Mushroom roots could one day form the structure of your house.
The agricultural waste can be converted into a low-cost building material that is "stronger than concrete", Indonesia-based company Mycotech demonstrated at the Temasek Ecosperity Conference yesterday.
It was one of many innovations showcased at the conference, held at Suntec Convention Centre in conjunction with the United Nations World Environment Day.
Co-founder Ronaldiaz Hartantyo told The Straits Times that the company is collaborating with ETH Zurich's laboratory in Singapore to bring the innovation here.
The one-day conference brought together 600 delegates from 23 countries to discuss sustainable development.
Minister for Trade and Industry Chan Chun Sing told the conference that there are physical dimensions to sustainability, such as water, energy, urban design and food, and also non-physical ones, including healthcare, social integration and education.
He added that Singapore can "master our destiny" if it manages its resources well.
A report launched at last year's conference said that there are US$5 trillion (S$6.7 trillion) worth of economic opportunities in the area of sustainable development in Asia alone.
This year's conference aims to unlock more of these opportunities through the sharing of ideas.
Mr Fraser Thompson, director of consultancy firm Alphabeta which was commissioned to write the conference reports, told The Straits Times that the stereotype of Asian businesses being unreceptive to change has been proved wrong.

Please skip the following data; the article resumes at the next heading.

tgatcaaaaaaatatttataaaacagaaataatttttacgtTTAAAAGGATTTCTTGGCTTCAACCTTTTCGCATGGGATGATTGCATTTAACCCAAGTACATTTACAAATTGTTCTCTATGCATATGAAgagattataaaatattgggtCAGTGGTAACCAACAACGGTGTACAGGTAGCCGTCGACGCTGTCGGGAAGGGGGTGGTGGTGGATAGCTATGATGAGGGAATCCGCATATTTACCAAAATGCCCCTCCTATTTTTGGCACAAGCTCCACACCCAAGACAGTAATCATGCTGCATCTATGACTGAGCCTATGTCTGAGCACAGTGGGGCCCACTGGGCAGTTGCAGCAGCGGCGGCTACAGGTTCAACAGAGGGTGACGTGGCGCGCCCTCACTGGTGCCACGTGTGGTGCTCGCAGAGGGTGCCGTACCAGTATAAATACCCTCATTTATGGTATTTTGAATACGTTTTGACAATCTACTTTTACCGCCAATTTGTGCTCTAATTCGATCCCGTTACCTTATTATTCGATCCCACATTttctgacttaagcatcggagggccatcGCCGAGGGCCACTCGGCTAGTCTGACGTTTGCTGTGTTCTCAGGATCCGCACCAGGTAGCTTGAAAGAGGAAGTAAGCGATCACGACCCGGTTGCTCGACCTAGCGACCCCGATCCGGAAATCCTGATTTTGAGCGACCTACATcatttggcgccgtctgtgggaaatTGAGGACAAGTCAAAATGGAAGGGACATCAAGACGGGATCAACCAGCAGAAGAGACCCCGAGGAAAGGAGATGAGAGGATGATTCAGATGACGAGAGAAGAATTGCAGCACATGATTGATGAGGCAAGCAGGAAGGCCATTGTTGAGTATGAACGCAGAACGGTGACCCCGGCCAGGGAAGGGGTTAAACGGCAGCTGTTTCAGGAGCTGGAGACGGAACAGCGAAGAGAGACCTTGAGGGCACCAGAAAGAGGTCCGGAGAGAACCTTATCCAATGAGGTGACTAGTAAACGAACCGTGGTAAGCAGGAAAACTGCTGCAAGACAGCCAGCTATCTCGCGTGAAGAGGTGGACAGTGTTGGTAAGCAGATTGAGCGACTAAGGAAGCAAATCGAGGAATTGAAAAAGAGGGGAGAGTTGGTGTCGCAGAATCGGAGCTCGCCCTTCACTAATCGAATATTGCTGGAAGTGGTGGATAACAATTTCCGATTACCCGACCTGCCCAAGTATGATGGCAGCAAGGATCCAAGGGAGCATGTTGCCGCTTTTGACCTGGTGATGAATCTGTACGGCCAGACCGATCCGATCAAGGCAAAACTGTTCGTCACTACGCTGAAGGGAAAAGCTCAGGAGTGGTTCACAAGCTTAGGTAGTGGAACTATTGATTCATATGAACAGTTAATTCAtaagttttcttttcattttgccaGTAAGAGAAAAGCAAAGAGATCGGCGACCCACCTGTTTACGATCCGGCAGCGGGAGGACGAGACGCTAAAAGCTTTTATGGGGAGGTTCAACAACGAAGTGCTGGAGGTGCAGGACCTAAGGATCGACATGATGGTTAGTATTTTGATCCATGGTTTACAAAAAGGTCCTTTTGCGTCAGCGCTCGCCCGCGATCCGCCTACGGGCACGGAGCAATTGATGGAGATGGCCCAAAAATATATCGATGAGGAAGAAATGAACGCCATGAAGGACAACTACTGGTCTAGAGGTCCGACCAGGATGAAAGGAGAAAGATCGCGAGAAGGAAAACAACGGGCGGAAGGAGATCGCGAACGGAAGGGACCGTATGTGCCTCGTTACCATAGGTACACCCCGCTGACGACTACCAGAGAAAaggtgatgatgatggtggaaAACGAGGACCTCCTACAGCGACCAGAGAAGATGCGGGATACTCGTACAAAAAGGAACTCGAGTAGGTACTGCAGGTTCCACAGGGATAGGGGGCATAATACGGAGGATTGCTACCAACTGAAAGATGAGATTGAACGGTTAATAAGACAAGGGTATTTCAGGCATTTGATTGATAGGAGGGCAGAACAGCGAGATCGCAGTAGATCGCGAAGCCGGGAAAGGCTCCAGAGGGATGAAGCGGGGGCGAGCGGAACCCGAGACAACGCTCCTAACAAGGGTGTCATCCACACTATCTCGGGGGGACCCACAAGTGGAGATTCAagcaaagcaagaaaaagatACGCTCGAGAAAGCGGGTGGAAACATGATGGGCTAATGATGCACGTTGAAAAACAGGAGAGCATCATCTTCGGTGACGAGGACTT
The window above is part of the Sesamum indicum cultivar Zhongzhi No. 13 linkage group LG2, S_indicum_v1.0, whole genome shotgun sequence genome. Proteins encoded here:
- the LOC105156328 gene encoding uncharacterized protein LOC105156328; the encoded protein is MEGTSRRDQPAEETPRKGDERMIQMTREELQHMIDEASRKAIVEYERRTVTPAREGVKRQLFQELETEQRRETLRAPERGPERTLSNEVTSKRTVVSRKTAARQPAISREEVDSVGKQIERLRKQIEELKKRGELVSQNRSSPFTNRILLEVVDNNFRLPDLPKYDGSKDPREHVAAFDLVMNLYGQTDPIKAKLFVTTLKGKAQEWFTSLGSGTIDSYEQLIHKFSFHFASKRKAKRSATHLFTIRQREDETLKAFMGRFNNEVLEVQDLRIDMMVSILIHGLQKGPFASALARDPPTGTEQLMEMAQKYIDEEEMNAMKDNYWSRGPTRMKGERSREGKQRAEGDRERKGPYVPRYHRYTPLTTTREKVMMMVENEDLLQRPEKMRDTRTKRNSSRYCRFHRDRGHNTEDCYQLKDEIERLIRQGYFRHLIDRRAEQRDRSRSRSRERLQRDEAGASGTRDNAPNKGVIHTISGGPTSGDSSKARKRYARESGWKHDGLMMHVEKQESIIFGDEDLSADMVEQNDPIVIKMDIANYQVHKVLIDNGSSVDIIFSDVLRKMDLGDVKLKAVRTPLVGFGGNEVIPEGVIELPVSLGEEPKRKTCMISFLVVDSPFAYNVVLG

He said: "Businesses care, but there is a lack of scale for the innovations to take off."
The Ecosperity Conversations Report observed that fundamental change is needed to ensure sustainability across many industries.
Temasek Holdings chairman Mr Lim Boon Heng said that "taking a business-as-usual approach will not work". Food was one of the key focuses cited. He said we need to re-examine how food is produced and consumed, as "a third of the food produced worldwide doesn't even reach our plates".
Mr Chan added that we must harness technology to optimise food production and find "new ways to grow high quality, premium food".
The conference also turned to young people, with almost 1,000 of them sharing their ideas at a global innovation workshop.
Projects funded by Temasek Foundation Ecosperity were also on display. They included a "smart dustbin", which is equipped with image-recognition technology to track the types of food thrown away and provide data for businesses to adjust their purchasing decisions in order to cut waste. The foundation has pumped $17 million into 18 projects.